HDR’s Virginia Initiative Plant Nutrient Reduction Improvements project for the Hampton Roads Sanitation District (HRSD) won a Grand Award at the ceremony of ACEC’s 53rd Engineering Excellence Awards Gala online. Facing a sanitary sewer overflow consent decree and imminent stricter treatment limits, HRSD initiated the $161-million Virginia Initiative Plant Nutrient Reduction Improvements project to lower nutrient discharges, expand hydraulic capacity, and replace aging equipment. HDR designed a bioreactor that provides treatment flexibility, allowing in-series or in-parallel operation with the existing three-stage nutrient removal process to achieve required effluent quality of 5 mg/l total nitrogen and 1 mg/l total phosphorus. The peak flow capacity increased from 80 MGD to 100 MGD with the capability to handle more than 120 MGD in the future. Using a phased delivery approach and fast-tracked construction schedule, the team completed the project on budget and on schedule.
The Marc Basnight Bridge carries North Carolina Highway 12 across the Oregon Inlet between Bodie Island and Hatteras Island. It replaces the previous Herbert C. Bonner Bridge, which was completed in 1963 and has suffered from scour and deterioration problems for more than 50 years. The new Marc Basnight bridge serves as a critical hurricane evacuation route and is integral to the state’s tourism industry. In 2011, the North Carolina Department of Transportation selected a design-build team with PCL Civil Constructors as the contractor and HDR as the designer to replace the Bonner Bridge. The new 2.8-mile, $254-million replacement provides a modern link between Bodie and Hatteras Islands with a 100-year service life. As the lead design firm, HDR provided all roadway, geotechnical, and bridge design, as well as environmental permitting services.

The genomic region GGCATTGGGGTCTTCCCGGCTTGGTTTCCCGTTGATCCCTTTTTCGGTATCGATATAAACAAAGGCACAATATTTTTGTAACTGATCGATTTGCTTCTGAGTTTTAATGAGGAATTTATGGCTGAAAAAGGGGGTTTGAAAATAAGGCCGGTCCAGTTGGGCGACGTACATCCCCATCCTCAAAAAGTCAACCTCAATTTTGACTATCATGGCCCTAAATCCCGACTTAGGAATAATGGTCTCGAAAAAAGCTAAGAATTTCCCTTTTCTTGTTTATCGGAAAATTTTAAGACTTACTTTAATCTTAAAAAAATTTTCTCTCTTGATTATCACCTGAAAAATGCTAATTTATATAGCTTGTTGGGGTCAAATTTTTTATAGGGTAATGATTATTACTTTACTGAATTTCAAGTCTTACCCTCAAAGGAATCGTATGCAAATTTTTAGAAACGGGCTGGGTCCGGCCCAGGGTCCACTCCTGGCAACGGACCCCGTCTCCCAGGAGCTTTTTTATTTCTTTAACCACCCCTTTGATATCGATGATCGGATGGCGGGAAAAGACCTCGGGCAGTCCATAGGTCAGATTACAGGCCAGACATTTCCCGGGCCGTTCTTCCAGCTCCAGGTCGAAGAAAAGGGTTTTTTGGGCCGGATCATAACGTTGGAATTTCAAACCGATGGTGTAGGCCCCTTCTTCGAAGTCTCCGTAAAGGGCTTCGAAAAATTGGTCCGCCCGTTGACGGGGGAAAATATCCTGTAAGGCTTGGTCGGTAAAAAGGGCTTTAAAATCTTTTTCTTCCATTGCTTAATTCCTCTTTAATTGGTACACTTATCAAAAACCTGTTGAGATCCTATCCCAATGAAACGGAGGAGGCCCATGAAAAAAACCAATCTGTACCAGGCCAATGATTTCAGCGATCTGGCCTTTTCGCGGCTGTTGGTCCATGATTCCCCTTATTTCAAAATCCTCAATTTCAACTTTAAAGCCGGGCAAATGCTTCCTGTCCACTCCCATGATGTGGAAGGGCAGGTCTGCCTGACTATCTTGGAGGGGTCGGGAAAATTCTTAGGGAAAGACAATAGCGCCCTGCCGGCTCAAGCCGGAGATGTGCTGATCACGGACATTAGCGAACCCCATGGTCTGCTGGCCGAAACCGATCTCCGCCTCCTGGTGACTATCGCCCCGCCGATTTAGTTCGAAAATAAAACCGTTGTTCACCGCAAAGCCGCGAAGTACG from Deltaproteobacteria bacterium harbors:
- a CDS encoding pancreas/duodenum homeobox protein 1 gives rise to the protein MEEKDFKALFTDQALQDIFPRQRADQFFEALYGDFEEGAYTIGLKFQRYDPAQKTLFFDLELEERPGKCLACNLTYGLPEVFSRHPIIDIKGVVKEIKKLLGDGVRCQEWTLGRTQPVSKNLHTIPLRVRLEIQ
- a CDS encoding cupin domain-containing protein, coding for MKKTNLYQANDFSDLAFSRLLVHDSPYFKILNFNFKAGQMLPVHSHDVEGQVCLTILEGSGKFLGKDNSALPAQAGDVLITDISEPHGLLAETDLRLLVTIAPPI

The I-20/26/126 corridor is the crossroads of the state economy and the major hub for the Midlands’ commuters, travelers, and commerce. In addition to being a main route in and out of Columbia, I-26 is a thoroughfare for travelers headed to the coast and mountains and a major cargo route between Lowcountry ports and Upstate manufacturers. As the prime consultant, HDR worked with South Carolina Department of Transportation to complete alternatives development, environmental analysis and documentation, public and stakeholder engagement, and preliminary design on the $1.6-billion project. Following extensive traffic, environmental and engineering analysis, an option was selected to make travel safer and easier for drivers through 2040. The Final Environmental Impact Statement and Record of Decision were completed in less than four years, well below the national average for the industry.